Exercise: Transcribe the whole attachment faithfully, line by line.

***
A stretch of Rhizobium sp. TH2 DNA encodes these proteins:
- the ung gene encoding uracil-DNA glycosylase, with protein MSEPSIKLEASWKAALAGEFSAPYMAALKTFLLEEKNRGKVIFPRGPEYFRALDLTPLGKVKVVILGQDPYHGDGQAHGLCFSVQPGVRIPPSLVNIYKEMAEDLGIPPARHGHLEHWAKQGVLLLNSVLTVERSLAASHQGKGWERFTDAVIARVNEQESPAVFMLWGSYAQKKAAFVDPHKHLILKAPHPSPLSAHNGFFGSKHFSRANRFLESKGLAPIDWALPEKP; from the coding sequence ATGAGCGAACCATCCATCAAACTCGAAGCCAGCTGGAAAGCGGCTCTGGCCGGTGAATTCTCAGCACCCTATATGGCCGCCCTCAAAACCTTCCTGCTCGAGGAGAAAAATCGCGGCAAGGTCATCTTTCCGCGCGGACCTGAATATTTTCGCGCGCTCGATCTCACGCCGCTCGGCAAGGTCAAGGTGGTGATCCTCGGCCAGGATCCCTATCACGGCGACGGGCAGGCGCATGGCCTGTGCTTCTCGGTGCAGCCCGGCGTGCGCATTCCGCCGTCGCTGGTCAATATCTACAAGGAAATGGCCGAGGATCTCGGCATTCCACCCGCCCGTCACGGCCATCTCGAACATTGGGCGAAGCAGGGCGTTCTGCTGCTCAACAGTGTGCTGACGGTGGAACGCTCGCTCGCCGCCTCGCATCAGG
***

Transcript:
A stretch of Rhizobium sp. TH2 DNA encodes these proteins:
- the ung gene encoding uracil-DNA glycosylase, with protein MSEPSIKLEASWKAALAGEFSAPYMAALKTFLLEEKNRGKVIFPRGPEYFRALDLTPLGKVKVVILGQDPYHGDGQAHGLCFSVQPGVRIPPSLVNIYKEMAEDLGIPPARHGHLEHWAKQGVLLLNSVLTVERSLAASHQGKGWERFTDAVIARVNEQESPAVFMLWGSYAQKKAAFVDPHKHLILKAPHPSPLSAHNGFFGSKHFSRANRFLESKGLAPIDWALPEKP; from the coding sequence ATGAGCGAACCATCCATCAAACTCGAAGCCAGCTGGAAAGCGGCTCTGGCCGGTGAATTCTCAGCACCCTATATGGCCGCCCTCAAAACCTTCCTGCTCGAGGAGAAAAATCGCGGCAAGGTCATCTTTCCGCGCGGACCTGAATATTTTCGCGCGCTCGATCTCACGCCGCTCGGCAAGGTCAAGGTGGTGATCCTCGGCCAGGATCCCTATCACGGCGACGGGCAGGCGCATGGCCTGTGCTTCTCGGTGCAGCCCGGCGTGCGCATTCCGCCGTCGCTGGTCAATATCTACAAGGAAATGGCCGAGGATCTCGGCATTCCACCCGCCCGTCACGGCCATCTCGAACATTGGGCGAAGCAGGGCGTTCTGCTGCTCAACAGTGTGCTGACGGTGGAACGCTCGCTCGCCGCCTCGCATCAGG